New Executive Board Bureau elected to lead UN Women in monumental year

Date: Monday, January 12, 2015

For what promises to be one of UN Women’s most challenging and transcendent years yet, Member States of the UN Women Executive Board opened the year by electing five representatives to its Bureau in elections on 7 January.

Portrait of new UN Women Executive Board President and Permanent Representative of Denmark, Ib PETERSEN credit: UN Photo/Evan Schneider
Portrait of new UN Women Executive Board President and Permanent Representative of Denmark, Ib Petersen. Photo: UN Photo/Evan Schneider

The Western European Group has the Presidency of the Executive Board this year and Ambassador Ib Petersen, Permanent Representative of Denmark to the UN, was elected as President for 2015. Denmark has long been a world champion on gender equality and the empowerment of women, always ranking among the top countries in the Gender Gap report for example. It is also one of the top donors to UN Women’s core budget.

Together with President Petersen, four Vice-Presidents representing the other regional groups were also elected: Ms. Bakhta Selma Mansouri (Algeria), Mr. Barun Dev Mitra (Bangladesh), Ms. Dragana Anđelić (Bosnia and Herzegovina) and Ms. María Paulina Dávila (Colombia).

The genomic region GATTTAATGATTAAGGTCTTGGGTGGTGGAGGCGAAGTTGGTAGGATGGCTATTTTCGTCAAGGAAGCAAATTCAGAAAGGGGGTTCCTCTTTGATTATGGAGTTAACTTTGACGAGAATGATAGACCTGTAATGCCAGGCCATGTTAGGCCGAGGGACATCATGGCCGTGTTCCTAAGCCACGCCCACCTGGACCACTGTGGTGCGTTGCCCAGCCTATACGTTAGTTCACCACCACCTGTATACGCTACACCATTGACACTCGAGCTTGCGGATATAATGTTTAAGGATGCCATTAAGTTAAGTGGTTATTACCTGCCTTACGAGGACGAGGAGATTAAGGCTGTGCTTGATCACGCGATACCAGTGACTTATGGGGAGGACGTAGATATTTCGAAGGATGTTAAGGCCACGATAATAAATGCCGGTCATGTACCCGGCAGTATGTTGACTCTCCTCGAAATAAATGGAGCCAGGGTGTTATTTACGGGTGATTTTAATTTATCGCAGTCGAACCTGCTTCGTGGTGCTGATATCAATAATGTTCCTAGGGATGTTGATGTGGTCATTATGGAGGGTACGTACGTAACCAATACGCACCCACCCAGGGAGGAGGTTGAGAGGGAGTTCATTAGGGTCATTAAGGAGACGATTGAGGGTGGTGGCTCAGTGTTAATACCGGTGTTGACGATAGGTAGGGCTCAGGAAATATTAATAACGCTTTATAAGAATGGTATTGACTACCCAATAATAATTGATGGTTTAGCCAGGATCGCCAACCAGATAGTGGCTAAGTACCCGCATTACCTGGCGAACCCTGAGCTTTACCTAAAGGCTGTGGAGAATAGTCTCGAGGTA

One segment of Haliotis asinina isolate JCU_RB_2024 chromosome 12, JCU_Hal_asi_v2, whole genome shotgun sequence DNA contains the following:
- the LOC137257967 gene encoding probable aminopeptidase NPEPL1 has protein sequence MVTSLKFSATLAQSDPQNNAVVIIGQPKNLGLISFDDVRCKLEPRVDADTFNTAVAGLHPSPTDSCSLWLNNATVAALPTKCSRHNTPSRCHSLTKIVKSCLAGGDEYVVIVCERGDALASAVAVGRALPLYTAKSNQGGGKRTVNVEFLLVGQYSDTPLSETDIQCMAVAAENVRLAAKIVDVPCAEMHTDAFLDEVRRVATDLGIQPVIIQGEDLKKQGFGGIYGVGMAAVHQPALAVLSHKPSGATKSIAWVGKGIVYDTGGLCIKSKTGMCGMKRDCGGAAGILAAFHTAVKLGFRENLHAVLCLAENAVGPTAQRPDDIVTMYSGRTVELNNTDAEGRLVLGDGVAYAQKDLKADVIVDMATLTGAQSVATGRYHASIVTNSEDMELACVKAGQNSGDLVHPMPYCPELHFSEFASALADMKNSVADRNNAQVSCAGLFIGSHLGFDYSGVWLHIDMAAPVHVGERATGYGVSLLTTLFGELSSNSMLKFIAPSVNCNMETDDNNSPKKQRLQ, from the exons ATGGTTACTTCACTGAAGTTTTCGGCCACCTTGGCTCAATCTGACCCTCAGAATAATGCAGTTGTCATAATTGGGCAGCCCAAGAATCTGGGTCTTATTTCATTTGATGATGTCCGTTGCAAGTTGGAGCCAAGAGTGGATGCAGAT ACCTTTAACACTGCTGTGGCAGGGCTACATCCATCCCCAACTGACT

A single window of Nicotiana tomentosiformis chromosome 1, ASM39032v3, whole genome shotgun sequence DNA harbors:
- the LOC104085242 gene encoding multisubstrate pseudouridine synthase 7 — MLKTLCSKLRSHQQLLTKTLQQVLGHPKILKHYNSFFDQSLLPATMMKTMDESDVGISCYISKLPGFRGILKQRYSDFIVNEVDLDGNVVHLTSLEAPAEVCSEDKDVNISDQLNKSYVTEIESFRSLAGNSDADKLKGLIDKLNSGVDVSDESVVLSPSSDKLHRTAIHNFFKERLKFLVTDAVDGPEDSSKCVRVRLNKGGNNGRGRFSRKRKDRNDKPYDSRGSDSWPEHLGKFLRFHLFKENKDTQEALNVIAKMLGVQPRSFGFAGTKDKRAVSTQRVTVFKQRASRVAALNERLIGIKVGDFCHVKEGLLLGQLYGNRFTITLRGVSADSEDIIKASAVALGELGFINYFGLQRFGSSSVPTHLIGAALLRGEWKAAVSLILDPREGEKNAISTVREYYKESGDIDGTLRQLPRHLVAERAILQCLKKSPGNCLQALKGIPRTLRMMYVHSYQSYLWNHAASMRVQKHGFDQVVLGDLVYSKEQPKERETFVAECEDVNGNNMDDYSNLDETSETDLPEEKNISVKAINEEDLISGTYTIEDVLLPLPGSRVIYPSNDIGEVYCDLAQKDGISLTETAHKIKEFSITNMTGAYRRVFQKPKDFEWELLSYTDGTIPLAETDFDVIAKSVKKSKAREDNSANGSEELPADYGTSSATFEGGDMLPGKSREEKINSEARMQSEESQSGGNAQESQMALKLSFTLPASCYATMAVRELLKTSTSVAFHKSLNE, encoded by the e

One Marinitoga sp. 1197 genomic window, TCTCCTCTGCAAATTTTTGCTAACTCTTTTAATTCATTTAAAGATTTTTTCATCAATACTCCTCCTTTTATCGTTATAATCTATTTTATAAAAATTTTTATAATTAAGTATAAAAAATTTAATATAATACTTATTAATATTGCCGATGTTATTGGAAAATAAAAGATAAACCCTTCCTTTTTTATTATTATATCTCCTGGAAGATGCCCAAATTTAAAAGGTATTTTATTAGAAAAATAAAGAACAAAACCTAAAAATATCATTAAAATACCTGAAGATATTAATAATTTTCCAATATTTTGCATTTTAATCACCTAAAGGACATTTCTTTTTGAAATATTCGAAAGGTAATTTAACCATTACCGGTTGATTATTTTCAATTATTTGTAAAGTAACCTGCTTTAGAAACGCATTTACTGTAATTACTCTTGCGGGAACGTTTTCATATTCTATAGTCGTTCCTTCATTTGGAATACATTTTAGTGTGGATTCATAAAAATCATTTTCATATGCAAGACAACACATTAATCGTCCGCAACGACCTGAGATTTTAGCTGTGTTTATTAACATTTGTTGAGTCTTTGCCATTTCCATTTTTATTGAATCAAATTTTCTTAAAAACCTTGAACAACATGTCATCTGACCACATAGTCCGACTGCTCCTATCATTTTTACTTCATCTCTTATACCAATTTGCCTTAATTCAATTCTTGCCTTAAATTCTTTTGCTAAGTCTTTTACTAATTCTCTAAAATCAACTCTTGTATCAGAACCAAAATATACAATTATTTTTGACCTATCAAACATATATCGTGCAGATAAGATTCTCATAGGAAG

The Executive Board governs the operational activities of UN Women. Its Bureau is made up of a President and four Vice-Presidents, each representing one of the five regional groups. The Bureau is elected by the Executive Board each year from among its members, with the presidency rotating among the regional groups on an annual basis.

This year will be marked by the conjunction of major intergovernmental processes, ranging from the 20-year anniversary and review of the Beijing Declaration and Platform for Action (Beijing+20), to the 15-year review of Security Council Resolution 1325 on women peace and security, to the negotiations on financing for development, and of course the adoption of a post-2015 development framework and of universally agreed Sustainable Development Goals. Throughout these key processes, UN Women needs the diplomatic, political and financial support and engagement of Member States to fully implement its mandate and ensure that a stand-alone gender goal is accepted to bring transformative change to the lives of women and girls worldwide.